Receiving a smartphone saves John from a lonely lockdown
Hear about how receiving a smartphone from Dorset Council via the Everyone Connected programme changed John's life.
When profoundly Deaf Bridport resident John Phillips received a free smartphone from Dorset Council, he had no idea just how much it would transform his life.
The 76-year-old received the gift on Christmas Eve, as part of the council’s drive to help digitally connect people in need during lockdown.
By then John, whose only method of communication is sign language, had spent nine months in lockdown isolation, had very little contact with people and was feeling very low.
With support from Millbrook Healthcare’s Sight and Hearing team in Dorchester, John started to use his smartphone to communicate with people and it changed his life.
“It took me a while to get to grips with it but I’m getting there!”
In the first few weeks John was in contact with key workers who were able to stay in touch with him over Christmas and the new year. And by March, with his confidence in using the phone growing, he could reconnect with friends he had not spoken to for more than a year.
John said: “The phone has been an absolute life saver; it’s opened up a whole new world to me and I’m so grateful to have it.
“It took me a while to get to grips with it but I’m getting there!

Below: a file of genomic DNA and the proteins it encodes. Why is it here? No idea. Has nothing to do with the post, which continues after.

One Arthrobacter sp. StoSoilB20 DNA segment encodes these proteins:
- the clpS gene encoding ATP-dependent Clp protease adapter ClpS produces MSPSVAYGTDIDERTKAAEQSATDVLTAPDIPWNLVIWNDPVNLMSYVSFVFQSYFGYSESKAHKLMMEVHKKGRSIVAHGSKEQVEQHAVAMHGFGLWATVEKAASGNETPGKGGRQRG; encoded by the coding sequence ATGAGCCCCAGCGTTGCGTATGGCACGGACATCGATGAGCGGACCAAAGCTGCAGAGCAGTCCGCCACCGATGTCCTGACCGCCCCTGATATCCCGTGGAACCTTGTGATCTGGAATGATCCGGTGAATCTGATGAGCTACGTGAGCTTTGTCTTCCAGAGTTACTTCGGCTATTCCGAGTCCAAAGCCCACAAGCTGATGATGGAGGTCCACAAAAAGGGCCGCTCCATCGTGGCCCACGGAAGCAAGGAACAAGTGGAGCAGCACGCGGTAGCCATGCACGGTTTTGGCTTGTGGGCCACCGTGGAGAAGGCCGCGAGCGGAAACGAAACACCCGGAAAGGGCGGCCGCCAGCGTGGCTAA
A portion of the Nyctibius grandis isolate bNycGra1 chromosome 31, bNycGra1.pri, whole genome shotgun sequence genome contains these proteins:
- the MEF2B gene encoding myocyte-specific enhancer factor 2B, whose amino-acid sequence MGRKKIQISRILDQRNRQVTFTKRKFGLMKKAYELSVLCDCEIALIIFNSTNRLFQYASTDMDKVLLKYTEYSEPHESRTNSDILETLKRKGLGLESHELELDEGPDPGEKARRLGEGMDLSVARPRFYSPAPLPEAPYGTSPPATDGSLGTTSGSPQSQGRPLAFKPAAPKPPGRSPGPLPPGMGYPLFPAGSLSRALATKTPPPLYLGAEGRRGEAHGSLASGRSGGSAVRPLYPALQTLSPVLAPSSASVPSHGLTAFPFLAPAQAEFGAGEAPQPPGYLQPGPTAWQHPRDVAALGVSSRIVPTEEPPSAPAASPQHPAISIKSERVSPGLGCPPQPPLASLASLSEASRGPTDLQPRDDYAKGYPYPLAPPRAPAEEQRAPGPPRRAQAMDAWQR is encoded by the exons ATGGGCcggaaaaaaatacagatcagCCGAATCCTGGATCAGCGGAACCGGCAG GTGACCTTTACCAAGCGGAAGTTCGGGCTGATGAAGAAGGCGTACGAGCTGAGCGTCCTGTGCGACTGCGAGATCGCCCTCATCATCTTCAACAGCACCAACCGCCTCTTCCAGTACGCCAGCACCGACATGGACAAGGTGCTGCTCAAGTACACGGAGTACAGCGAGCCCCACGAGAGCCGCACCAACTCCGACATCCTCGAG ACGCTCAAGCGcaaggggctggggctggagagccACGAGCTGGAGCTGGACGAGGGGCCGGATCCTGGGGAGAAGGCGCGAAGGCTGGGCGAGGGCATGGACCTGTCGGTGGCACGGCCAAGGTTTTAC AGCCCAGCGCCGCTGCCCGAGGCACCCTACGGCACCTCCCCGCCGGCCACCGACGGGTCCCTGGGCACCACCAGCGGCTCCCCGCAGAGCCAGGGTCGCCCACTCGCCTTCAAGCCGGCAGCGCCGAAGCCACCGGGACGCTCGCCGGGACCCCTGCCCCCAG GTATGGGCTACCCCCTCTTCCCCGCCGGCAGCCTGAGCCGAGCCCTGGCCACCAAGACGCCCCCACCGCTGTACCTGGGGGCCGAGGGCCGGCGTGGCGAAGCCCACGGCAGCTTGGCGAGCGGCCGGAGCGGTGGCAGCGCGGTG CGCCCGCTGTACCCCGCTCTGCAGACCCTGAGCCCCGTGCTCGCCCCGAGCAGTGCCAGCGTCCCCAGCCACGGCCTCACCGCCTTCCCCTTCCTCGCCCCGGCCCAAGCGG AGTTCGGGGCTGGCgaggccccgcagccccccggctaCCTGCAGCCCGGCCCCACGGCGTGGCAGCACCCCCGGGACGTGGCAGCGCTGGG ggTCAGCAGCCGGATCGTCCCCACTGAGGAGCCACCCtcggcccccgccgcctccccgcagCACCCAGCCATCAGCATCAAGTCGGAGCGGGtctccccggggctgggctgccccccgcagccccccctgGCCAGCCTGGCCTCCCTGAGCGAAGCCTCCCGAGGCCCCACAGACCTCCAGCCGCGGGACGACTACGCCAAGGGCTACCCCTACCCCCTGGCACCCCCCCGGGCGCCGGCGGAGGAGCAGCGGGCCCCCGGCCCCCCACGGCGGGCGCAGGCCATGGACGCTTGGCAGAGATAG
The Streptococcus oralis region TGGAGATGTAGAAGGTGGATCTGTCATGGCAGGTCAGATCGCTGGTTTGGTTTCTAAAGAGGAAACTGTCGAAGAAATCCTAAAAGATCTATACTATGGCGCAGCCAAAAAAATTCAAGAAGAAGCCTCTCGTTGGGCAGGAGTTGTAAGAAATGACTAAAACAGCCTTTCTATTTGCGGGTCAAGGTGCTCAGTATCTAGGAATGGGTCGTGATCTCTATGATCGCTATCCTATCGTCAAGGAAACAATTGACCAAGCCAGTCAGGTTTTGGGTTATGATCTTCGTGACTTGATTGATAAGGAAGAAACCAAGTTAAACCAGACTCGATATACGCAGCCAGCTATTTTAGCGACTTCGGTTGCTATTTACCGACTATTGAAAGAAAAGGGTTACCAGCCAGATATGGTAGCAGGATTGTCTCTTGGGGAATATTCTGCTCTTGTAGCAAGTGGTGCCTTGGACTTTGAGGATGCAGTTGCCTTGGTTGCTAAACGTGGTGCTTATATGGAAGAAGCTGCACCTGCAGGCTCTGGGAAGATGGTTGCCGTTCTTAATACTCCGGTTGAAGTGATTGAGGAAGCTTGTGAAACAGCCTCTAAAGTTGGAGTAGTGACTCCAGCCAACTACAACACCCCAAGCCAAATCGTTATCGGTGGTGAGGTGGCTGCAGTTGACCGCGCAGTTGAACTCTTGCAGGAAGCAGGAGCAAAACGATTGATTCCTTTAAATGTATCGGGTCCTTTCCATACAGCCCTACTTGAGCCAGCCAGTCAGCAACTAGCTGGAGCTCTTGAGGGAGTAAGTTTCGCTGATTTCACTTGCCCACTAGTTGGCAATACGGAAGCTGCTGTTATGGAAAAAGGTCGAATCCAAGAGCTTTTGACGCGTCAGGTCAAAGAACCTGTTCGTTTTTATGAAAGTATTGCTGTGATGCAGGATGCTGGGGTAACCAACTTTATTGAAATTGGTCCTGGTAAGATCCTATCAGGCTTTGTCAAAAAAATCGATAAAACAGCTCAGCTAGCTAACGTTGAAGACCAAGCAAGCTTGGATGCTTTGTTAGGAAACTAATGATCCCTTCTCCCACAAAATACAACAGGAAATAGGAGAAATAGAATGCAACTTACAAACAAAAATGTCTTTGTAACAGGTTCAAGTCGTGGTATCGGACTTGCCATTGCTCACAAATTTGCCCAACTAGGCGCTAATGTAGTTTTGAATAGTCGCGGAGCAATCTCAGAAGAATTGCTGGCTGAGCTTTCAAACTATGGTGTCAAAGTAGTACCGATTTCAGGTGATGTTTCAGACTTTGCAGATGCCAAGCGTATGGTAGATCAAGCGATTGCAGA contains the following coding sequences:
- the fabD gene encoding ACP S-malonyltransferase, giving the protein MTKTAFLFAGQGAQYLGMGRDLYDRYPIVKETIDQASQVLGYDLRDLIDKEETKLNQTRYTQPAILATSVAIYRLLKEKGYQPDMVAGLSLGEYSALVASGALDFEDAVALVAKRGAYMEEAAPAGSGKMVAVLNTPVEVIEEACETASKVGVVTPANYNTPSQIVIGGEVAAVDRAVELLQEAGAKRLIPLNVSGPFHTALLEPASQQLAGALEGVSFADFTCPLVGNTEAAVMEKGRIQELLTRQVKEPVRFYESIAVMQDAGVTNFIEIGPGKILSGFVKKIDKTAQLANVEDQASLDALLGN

“The best part has been contacting my friends again via WhatsApp because I had no contact with them for so long.
“I’ve been able to communicate with my oldest friend of 45 years for the first time in more than a year. We send each other videos and messages and it’s been wonderful.”
John, who was born Deaf, moved to Dorset nine years ago after he retired. Born in Lyme Regis, he had spent most of his life travelling and working across England in a variety of manual roles.
After living such a busy life, the loneliness of lockdown hit John hard. With his only way of communicating being sign language, he could not use a landline to contact people.
Now, with a smartphone, he can send very brief text messages and then connect with fellow sign-language users via video call.
“Before I had the phone, I was feeling very low,” he recalled.
“But now I can see people’s faces again on video and have conversations with them via text and sign language. It’s changed my life.”
John is one of 50 people in Dorset who have received, or will receive, a free tablet or smartphone thanks to Dorset Council teaming up with Good Things Foundation.
Dorset Council’s deputy leader, Cllr Peter Wharf, said: “It is truly inspiring to hear stories like John’s and how digital has helped improve people’s lives.
“The Covid pandemic has shone a light on not only the importance of digital in modern life but also how transformative it can be.
“And people like John show it’s never too late to embrace new technology.”